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Old 07-17-2015, 10:22 PM   #11
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I would ang on to your current trailer a bit longer and find out what you love and hate about it. Use that to your advantage when shopping next time. I played the game similar to you. I bought a tt to match my old armada. Tt had a gvwr Well within rated tow capacity. What a joke, I was over on payload and handling was downright scary. Traded for a used f250 diesel and had a great match for a couple of years. Then we got the bug to get a fiver. Payload on the f250 was only 1500 lbs after accounting for family, dog, etc. No go. We then researched our trailers and trucks until we new exactly what we wanted in a trailer. It was narrowed to two diversity similar in weight and length. I did all of my calculations for pin weight etc based on fiver gvwr and subtract weight of family from door jamb stickers on the trucks we shopped for. We came up with a new 2014 chevy 3500 duramax with a 4000 lb payload per door sticker. Bought the truck and then 3 months later we bought the fiver after we sold the old tt on craigslist. In mind this worked really well as it allowed me to carefully match my rig. Not all are fortunate enough to do both so close together. This is where weighing your existing g vehicle and knowing it's capacities from those weight as a very important thing. You can then do calculations us I g worst case scenario on the trailer of choice, if it works great. If not, then time to choose, get a different trailer or get the trailer you love and upgrade the vehicle simultaneously.
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Old 07-18-2015, 07:24 PM   #12
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Sometimes you never win

For our family it's always evolving. Started out tenting, then a camper with a Chevy Camper Special, then Winnebago 32' motor home. Then we switched to trailers. Started with Coleman Bayview pop-up with an Explorer with a 4L HO V6. Loved that, and towed fine, but not great. Upgraded to Durango with 4.7L with 3.55s, and that was much better.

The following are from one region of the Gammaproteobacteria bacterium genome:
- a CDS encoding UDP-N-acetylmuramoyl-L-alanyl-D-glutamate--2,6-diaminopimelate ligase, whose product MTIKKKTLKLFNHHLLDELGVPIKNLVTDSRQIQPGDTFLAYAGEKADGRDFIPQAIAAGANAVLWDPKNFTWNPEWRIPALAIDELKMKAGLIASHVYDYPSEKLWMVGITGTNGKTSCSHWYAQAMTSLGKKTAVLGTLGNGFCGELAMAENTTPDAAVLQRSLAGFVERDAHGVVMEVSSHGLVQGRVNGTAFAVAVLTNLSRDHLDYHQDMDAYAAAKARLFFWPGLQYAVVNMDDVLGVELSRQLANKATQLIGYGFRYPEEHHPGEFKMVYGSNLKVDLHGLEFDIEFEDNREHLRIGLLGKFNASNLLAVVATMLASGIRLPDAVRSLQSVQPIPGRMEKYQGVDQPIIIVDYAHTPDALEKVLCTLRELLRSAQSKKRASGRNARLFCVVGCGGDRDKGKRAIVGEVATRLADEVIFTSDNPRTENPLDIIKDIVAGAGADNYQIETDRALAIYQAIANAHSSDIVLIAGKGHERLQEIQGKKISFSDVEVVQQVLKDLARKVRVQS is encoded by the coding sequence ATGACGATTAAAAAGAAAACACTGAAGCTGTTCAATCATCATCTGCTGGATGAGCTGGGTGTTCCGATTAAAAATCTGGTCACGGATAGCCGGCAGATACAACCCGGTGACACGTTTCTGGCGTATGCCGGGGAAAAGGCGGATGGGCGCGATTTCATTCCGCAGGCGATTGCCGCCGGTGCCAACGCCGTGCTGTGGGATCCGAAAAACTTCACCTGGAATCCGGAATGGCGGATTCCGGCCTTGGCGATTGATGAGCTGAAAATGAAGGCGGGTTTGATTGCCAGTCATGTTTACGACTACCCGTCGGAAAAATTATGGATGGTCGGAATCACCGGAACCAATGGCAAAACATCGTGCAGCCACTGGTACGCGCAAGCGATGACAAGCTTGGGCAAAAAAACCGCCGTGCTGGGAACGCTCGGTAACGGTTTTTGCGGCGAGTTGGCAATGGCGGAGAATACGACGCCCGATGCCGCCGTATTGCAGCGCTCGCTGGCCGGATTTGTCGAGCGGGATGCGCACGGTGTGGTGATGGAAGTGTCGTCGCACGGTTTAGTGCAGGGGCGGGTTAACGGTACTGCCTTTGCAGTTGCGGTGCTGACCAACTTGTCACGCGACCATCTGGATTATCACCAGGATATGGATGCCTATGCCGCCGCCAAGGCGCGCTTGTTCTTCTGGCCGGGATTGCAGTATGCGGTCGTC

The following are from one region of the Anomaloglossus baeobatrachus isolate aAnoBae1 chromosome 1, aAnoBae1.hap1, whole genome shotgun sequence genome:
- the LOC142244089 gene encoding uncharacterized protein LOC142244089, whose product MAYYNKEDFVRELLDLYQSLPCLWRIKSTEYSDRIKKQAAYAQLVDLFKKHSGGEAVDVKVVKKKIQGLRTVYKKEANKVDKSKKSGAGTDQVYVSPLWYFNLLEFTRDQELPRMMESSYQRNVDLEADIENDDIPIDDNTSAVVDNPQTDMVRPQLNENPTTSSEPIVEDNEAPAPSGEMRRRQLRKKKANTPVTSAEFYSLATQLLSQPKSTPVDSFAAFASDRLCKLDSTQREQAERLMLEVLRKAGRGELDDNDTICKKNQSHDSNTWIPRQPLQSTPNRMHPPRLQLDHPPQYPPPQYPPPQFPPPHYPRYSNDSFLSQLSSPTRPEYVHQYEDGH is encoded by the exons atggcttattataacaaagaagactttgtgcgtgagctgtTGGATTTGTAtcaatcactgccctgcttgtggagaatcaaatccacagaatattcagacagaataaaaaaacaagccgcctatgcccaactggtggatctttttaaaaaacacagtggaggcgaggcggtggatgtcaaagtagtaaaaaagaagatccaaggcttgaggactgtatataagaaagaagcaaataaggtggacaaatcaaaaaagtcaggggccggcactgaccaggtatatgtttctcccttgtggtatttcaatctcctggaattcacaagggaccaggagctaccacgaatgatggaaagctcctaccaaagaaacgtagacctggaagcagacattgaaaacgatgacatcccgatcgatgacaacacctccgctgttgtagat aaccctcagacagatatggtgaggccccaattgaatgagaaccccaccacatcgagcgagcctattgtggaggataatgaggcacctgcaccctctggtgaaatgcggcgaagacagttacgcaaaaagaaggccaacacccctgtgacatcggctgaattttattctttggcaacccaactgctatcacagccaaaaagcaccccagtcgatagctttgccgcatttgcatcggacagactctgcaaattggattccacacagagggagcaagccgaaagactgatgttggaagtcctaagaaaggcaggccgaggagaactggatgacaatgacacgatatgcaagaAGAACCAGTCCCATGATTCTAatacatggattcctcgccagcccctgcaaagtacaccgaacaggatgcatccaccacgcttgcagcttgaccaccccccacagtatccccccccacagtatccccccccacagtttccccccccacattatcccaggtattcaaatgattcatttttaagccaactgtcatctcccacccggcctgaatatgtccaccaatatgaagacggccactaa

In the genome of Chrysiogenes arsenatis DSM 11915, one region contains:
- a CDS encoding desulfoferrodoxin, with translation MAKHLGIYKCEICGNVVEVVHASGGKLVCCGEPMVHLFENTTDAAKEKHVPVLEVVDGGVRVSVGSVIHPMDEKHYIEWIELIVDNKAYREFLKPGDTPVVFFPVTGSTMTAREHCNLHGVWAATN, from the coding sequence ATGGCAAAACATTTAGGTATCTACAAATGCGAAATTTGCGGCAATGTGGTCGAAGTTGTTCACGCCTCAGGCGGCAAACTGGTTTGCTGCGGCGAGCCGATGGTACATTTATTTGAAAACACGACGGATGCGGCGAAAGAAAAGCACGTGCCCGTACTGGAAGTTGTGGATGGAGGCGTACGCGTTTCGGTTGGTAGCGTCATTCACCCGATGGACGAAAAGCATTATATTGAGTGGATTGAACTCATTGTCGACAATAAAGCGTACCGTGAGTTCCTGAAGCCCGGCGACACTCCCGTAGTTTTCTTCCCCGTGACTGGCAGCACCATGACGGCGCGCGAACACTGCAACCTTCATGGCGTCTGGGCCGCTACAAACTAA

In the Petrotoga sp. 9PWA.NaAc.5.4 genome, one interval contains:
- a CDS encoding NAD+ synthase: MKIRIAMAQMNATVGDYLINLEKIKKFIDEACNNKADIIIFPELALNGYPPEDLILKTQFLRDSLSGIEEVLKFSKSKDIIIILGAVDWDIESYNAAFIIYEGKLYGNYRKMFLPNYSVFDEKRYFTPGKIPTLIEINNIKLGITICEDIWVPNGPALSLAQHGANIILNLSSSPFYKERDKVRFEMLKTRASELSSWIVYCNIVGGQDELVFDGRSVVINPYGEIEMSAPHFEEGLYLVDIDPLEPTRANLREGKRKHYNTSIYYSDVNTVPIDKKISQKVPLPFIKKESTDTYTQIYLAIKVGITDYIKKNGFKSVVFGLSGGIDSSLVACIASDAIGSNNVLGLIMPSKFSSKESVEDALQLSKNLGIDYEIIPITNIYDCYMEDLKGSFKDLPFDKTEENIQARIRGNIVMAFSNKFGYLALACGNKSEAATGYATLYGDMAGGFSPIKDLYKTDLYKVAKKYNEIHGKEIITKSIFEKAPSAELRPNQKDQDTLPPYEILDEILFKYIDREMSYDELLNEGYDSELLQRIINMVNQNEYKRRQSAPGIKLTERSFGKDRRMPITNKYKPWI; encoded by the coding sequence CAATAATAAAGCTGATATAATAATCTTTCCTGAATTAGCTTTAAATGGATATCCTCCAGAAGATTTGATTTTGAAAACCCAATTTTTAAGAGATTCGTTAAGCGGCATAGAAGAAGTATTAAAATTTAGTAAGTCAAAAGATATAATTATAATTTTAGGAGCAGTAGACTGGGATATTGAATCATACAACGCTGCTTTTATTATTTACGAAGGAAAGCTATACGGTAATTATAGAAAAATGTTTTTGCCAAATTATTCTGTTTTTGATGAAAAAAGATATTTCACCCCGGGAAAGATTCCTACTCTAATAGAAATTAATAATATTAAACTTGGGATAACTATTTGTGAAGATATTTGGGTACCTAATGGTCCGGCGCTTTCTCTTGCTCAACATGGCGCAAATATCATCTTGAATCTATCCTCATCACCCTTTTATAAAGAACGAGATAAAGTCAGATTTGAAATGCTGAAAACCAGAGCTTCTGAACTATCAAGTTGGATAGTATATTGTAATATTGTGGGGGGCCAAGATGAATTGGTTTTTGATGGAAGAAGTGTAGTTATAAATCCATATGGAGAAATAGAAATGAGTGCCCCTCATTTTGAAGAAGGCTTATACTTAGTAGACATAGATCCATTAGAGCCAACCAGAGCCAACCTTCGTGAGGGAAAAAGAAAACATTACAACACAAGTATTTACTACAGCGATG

Then we wanted to move into a new TT. Found nice Salem Lite that we liked. Towing that on a flat road was fine, but over any grade about killed the Durango. Upgraded to a Jeep Commander with 3.73s, 5.7L HEMI, and it doesn't drop below 60 on most anything.

Hind site? We may have looked for nice crew cab truck from the start that could seat 6 when we decided to move into TTs. Sometimes life changes and you just have to roll with it. I'll probably have to do it again if we ever decide to go with a 5er!
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Old 07-19-2015, 01:44 AM   #13
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I have usually bought more TV than I thought was the minimum necessary and have generally been satisfied with the results. Right now, I have a 2013 Chevy 2500HD crew cab diesel with 3:73 gears. It has towed a Keystone 24 ft Outback with an ATV in a front, side loading garage. Gross weight of truck as loaded averages around 7,600 pounds and the trailer, loaded averages around 6,600, weight on free Oregon log truck scales. The truck has plenty of torque to tow with the 3:73 gears instead of the classic 4:10/4:11. Towed through the Rockies going to Florida from Oregon. Never overheated and no trouble stopping. For me, the principle issue is no longer how much can I pull with my TV but can I stop the load once underway. Chevy exhaust brake, coupled to the Allison tranny, actually works and is great on 6 % or even greater grades. Coming in the back way to the Steens mountains there is one old 2 lane road that states an 8% grade and the combination works even on an 8% grade of narrow, curvy road. Further, in Tennessee last year, got 22.6 MPG (using an Edge Juice with an Attitude in economy mode or power setting) without the trailer and 16.2 with the trailer. Believe it or not, it was true. My advice, buy more TV than you need and feel safe towing whatever you hook to. Further, always tow level and buy airbags. Finally, do not tow an RV that weighs more than twice the TV grosses. You have to be able to stop the load and it may not always be at a time when you are on dry, level ground.
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Old 07-21-2015, 07:08 AM   #14
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The Mrs and I went to an RV show in Mar and found the trailer we wanted. I also knew the sales manager at FORD. I gave him the spec sheet for the trailer we were going to buy. Bought the TV first, then got the trailer. I'm happy with what I have. Mind you I haven't towed in the mountains yet. I've done the rockies in 09 with a 05 Freestar and towing a Coleman popup at 2500 lbs. It was slow going uphill but found out to just take your time. I never hit the speed limit but I never burnt out the motor or tranny. My F-150 is rated at 11300 lbs with 1900 lbs cargo capacity, the Flagstaff, is rated at 7600 lbs loaded.
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Old 07-21-2015, 07:15 AM   #15
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Is it possible to have too much truck and not enough trailer?

Bruce
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Old 07-21-2015, 07:35 AM   #16
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Bruce, better that then the other way around
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